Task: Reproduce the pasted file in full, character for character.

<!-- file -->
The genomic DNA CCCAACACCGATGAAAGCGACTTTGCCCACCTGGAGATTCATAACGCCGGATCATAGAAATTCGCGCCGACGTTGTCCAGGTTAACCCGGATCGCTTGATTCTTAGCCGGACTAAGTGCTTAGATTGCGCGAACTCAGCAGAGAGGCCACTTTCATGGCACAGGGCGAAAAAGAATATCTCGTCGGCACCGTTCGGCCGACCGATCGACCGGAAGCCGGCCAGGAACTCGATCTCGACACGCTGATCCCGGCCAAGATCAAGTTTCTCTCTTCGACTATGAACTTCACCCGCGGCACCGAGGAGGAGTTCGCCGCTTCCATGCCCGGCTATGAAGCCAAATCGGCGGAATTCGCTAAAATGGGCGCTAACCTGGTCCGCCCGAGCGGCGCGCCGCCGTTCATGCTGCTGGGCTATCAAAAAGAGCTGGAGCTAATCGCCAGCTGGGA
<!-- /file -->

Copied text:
The genomic DNA CCCAACACCGATGAAAGCGACTTTGCCCACCTGGAGATTCATAACGCCGGATCATAGAAATTCGCGCCGACGTTGTCCAGGTTAACCCGGATCGCTTGATTCTTAGCCGGACTAAGTGCTTAGATTGCGCGAACTCAGCAGAGAGGCCACTTTCATGGCACAGGGCGAAAAAGAATATCTCGTCGGCACCGTTCGGCCGACCGATCGACCGGAAGCCGGCCAGGAACTCGATCTCGACACGCTGATCCCGGCCAAGATCAAGTTTCTCTCTTCGACTATGAACTTCACCCGCGGCACCGAGGAGGAGTTCGCCGCTTCCATGCCCGGCTATGAAGCCAAATCGGCGGAATTCGCTAAAATGGGCGCTAACCTGGTCCGCCCGAGCGGCGCGCCGCCGTTCATGCTGCTGGGCTATCAAAAAGAGCTGGAGCTAATCGCCAGCTGGGA